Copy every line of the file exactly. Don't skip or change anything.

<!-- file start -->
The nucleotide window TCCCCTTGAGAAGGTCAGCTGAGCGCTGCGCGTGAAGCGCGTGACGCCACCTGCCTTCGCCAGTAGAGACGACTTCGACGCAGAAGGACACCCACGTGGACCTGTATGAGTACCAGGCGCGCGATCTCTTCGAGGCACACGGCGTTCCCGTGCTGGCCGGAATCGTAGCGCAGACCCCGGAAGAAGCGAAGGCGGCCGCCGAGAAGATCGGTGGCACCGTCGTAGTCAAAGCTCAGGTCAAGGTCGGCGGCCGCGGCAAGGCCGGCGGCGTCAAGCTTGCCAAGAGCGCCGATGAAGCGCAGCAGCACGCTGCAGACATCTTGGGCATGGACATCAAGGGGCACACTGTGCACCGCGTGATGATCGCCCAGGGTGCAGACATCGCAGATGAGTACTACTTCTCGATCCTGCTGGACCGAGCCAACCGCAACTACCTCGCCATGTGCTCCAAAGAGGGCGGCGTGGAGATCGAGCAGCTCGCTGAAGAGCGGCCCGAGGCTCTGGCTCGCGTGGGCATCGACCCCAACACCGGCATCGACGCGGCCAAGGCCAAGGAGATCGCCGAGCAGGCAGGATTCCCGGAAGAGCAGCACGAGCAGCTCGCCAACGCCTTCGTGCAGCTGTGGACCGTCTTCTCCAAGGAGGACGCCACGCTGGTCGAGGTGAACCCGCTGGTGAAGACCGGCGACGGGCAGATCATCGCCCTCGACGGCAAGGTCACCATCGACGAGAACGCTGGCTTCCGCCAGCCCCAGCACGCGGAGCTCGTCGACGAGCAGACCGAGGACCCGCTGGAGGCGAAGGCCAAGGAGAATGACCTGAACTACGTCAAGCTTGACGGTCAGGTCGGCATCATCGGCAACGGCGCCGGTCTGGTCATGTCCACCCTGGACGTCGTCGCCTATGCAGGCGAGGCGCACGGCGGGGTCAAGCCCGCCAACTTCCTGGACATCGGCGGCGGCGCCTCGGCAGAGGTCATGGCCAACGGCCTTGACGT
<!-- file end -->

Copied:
The nucleotide window TCCCCTTGAGAAGGTCAGCTGAGCGCTGCGCGTGAAGCGCGTGACGCCACCTGCCTTCGCCAGTAGAGACGACTTCGACGCAGAAGGACACCCACGTGGACCTGTATGAGTACCAGGCGCGCGATCTCTTCGAGGCACACGGCGTTCCCGTGCTGGCCGGAATCGTAGCGCAGACCCCGGAAGAAGCGAAGGCGGCCGCCGAGAAGATCGGTGGCACCGTCGTAGTCAAAGCTCAGGTCAAGGTCGGCGGCCGCGGCAAGGCCGGCGGCGTCAAGCTTGCCAAGAGCGCCGATGAAGCGCAGCAGCACGCTGCAGACATCTTGGGCATGGACATCAAGGGGCACACTGTGCACCGCGTGATGATCGCCCAGGGTGCAGACATCGCAGATGAGTACTACTTCTCGATCCTGCTGGACCGAGCCAACCGCAACTACCTCGCCATGTGCTCCAAAGAGGGCGGCGTGGAGATCGAGCAGCTCGCTGAAGAGCGGCCCGAGGCTCTGGCTCGCGTGGGCATCGACCCCAACACCGGCATCGACGCGGCCAAGGCCAAGGAGATCGCCGAGCAGGCAGGATTCCCGGAAGAGCAGCACGAGCAGCTCGCCAACGCCTTCGTGCAGCTGTGGACCGTCTTCTCCAAGGAGGACGCCACGCTGGTCGAGGTGAACCCGCTGGTGAAGACCGGCGACGGGCAGATCATCGCCCTCGACGGCAAGGTCACCATCGACGAGAACGCTGGCTTCCGCCAGCCCCAGCACGCGGAGCTCGTCGACGAGCAGACCGAGGACCCGCTGGAGGCGAAGGCCAAGGAGAATGACCTGAACTACGTCAAGCTTGACGGTCAGGTCGGCATCATCGGCAACGGCGCCGGTCTGGTCATGTCCACCCTGGACGTCGTCGCCTATGCAGGCGAGGCGCACGGCGGGGTCAAGCCCGCCAACTTCCTGGACATCGGCGGCGGCGCCTCGGCAGAGGTCATGGCCAACGGCCTTGACGT